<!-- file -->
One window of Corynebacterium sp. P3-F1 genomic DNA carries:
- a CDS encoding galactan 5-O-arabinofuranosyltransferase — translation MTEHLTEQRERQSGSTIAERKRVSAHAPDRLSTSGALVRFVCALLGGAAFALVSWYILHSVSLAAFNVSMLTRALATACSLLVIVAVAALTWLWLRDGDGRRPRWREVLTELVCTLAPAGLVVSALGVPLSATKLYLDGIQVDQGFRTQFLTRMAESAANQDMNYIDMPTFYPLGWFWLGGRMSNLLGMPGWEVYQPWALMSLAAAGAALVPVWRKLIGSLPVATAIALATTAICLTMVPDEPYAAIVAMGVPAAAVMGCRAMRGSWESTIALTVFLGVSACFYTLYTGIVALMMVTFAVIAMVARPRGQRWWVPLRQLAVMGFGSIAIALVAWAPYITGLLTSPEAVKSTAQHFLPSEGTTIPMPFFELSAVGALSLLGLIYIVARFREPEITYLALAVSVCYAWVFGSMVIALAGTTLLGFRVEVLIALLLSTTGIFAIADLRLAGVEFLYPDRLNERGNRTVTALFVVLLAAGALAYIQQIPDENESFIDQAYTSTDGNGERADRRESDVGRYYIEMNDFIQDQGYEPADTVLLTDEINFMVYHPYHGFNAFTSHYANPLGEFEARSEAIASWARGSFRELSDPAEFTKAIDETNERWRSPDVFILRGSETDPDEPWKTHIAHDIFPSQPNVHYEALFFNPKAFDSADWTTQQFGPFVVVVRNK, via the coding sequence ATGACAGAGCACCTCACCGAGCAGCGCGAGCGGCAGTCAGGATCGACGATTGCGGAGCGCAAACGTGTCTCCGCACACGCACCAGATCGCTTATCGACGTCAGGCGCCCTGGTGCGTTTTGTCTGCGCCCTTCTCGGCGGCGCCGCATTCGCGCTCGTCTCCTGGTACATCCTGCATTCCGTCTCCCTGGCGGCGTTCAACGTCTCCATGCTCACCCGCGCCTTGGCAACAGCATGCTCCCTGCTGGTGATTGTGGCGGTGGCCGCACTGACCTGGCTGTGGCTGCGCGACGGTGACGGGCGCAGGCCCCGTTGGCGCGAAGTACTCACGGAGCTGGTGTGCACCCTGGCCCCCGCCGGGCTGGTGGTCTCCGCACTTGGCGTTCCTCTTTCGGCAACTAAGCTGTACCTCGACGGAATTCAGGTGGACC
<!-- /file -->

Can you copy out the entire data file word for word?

One window of Corynebacterium sp. P3-F1 genomic DNA carries:
- a CDS encoding galactan 5-O-arabinofuranosyltransferase — translation MTEHLTEQRERQSGSTIAERKRVSAHAPDRLSTSGALVRFVCALLGGAAFALVSWYILHSVSLAAFNVSMLTRALATACSLLVIVAVAALTWLWLRDGDGRRPRWREVLTELVCTLAPAGLVVSALGVPLSATKLYLDGIQVDQGFRTQFLTRMAESAANQDMNYIDMPTFYPLGWFWLGGRMSNLLGMPGWEVYQPWALMSLAAAGAALVPVWRKLIGSLPVATAIALATTAICLTMVPDEPYAAIVAMGVPAAAVMGCRAMRGSWESTIALTVFLGVSACFYTLYTGIVALMMVTFAVIAMVARPRGQRWWVPLRQLAVMGFGSIAIALVAWAPYITGLLTSPEAVKSTAQHFLPSEGTTIPMPFFELSAVGALSLLGLIYIVARFREPEITYLALAVSVCYAWVFGSMVIALAGTTLLGFRVEVLIALLLSTTGIFAIADLRLAGVEFLYPDRLNERGNRTVTALFVVLLAAGALAYIQQIPDENESFIDQAYTSTDGNGERADRRESDVGRYYIEMNDFIQDQGYEPADTVLLTDEINFMVYHPYHGFNAFTSHYANPLGEFEARSEAIASWARGSFRELSDPAEFTKAIDETNERWRSPDVFILRGSETDPDEPWKTHIAHDIFPSQPNVHYEALFFNPKAFDSADWTTQQFGPFVVVVRNK, via the coding sequence ATGACAGAGCACCTCACCGAGCAGCGCGAGCGGCAGTCAGGATCGACGATTGCGGAGCGCAAACGTGTCTCCGCACACGCACCAGATCGCTTATCGACGTCAGGCGCCCTGGTGCGTTTTGTCTGCGCCCTTCTCGGCGGCGCCGCATTCGCGCTCGTCTCCTGGTACATCCTGCATTCCGTCTCCCTGGCGGCGTTCAACGTCTCCATGCTCACCCGCGCCTTGGCAACAGCATGCTCCCTGCTGGTGATTGTGGCGGTGGCCGCACTGACCTGGCTGTGGCTGCGCGACGGTGACGGGCGCAGGCCCCGTTGGCGCGAAGTACTCACGGAGCTGGTGTGCACCCTGGCCCCCGCCGGGCTGGTGGTCTCCGCACTTGGCGTTCCTCTTTCGGCAACTAAGCTGTACCTCGACGGAATTCAGGTGGACC